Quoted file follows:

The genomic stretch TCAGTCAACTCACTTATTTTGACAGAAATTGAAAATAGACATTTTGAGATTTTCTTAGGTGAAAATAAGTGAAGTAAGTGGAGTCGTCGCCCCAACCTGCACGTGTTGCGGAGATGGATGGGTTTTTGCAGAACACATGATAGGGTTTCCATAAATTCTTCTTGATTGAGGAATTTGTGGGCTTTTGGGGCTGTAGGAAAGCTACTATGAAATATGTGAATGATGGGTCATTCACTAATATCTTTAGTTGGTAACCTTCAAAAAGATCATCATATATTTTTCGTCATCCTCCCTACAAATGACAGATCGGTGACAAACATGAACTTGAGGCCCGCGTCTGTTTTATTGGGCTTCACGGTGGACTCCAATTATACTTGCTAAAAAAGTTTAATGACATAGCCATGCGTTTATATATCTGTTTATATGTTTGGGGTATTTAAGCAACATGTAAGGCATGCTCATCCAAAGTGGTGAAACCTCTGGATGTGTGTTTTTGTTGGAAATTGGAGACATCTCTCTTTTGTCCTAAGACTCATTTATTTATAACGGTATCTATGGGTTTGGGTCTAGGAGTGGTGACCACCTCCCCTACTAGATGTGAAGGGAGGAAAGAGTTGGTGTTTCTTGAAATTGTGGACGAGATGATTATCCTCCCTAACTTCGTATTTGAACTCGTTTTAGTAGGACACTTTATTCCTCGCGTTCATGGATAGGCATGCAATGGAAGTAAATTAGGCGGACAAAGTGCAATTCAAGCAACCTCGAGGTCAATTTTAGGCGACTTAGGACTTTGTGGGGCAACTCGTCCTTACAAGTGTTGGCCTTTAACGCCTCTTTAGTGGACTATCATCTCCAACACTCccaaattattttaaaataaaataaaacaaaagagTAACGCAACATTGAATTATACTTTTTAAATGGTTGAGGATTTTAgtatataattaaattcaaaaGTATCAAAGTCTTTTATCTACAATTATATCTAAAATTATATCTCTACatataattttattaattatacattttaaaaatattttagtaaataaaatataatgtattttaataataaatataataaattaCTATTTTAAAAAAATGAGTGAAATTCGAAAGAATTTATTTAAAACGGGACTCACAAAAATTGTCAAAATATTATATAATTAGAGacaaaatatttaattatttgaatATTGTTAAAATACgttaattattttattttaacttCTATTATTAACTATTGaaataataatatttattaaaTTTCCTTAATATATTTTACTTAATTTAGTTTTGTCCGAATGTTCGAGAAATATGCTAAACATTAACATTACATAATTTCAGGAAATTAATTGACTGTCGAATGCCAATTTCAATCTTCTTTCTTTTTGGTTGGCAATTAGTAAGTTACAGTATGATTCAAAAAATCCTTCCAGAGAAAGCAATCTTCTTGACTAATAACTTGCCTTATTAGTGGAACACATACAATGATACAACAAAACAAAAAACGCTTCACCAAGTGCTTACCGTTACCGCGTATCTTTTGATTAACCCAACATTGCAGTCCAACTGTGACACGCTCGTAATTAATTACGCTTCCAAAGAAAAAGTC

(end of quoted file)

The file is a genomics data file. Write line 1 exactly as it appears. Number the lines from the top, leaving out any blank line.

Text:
The genomic stretch TCAGTCAACTCACTTATTTTGACAGAAATTGAAAATAGACATTTTGAGATTTTCTTAGGTGAAAATAAGTGAAGTAAGTGGAGTCGTCGCCCCAACCTGCACGTGTTGCGGAGATGGATGGGTTTTTGCAGAACACATGATAGGGTTTCCATAAATTCTTCTTGATTGAGGAATTTGTGGGCTTTTGGGGCTGTAGGAAAGCTACTATGAAATATGTGAATGATGGGTCATTCACTAATATCTTTAGTTGGTAACCTTCAAAAAGATCATCATATATTTTTCGTCATCCTCCCTACAAATGACAGATCGGTGACAAACATGAACTTGAGGCCCGCGTCTGTTTTATTGGGCTTCACGGTGGACTCCAATTATACTTGCTAAAAAAGTTTAATGACATAGCCATGCGTTTATATATCTGTTTATATGTTTGGGGTATTTAAGCAACATGTAAGGCATGCTCATCCAAAGTGGTGAAACCTCTGGATGTGTGTTTTTGTTGGAAATTGGAGACATCTCTCTTTTGTCCTAAGACTCATTTATTTATAACGGTATCTATGGGTTTGGGTCTAGGAGTGGTGACCACCTCCCCTACTAGATGTGAAGGGAGGAAAGAGTTGGTGTTTCTTGAAATTGTGGACGAGATGATTATCCTCCCTAACTTCGTATTTGAACTCGTTTTAGTAGGACACTTTATTCCTCGCGTTCATGGATAGGCATGCAATGGAAGTAAATTAGGCGGACAAAGTGCAATTCAAGCAACCTCGAGGTCAATTTTAGGCGACTTAGGACTTTGTGGGGCAACTCGTCCTTACAAGTGTTGGCCTTTAACGCCTCTTTAGTGGACTATCATCTCCAACACTCccaaattattttaaaataaaataaaacaaaagagTAACGCAACATTGAATTATACTTTTTAAATGGTTGAGGATTTTAgtatataattaaattcaaaaGTATCAAAGTCTTTTATCTACAATTATATCTAAAATTATATCTCTACatataattttattaattatacattttaaaaatattttagtaaataaaatataatgtattttaataataaatataataaattaCTATTTTAAAAAAATGAGTGAAATTCGAAAGAATTTATTTAAAACGGGACTCACAAAAATTGTCAAAATATTATATAATTAGAGacaaaatatttaattatttgaatATTGTTAAAATACgttaattattttattttaacttCTATTATTAACTATTGaaataataatatttattaaaTTTCCTTAATATATTTTACTTAATTTAGTTTTGTCCGAATGTTCGAGAAATATGCTAAACATTAACATTACATAATTTCAGGAAATTAATTGACTGTCGAATGCCAATTTCAATCTTCTTTCTTTTTGGTTGGCAATTAGTAAGTTACAGTATGATTCAAAAAATCCTTCCAGAGAAAGCAATCTTCTTGACTAATAACTTGCCTTATTAGTGGAACACATACAATGATACAACAAAACAAAAAACGCTTCACCAAGTGCTTACCGTTACCGCGTATCTTTTGATTAACCCAACATTGCAGTCCAACTGTGACACGCTCGTAATTAATTACGCTTCCAAAGAAAAAGTC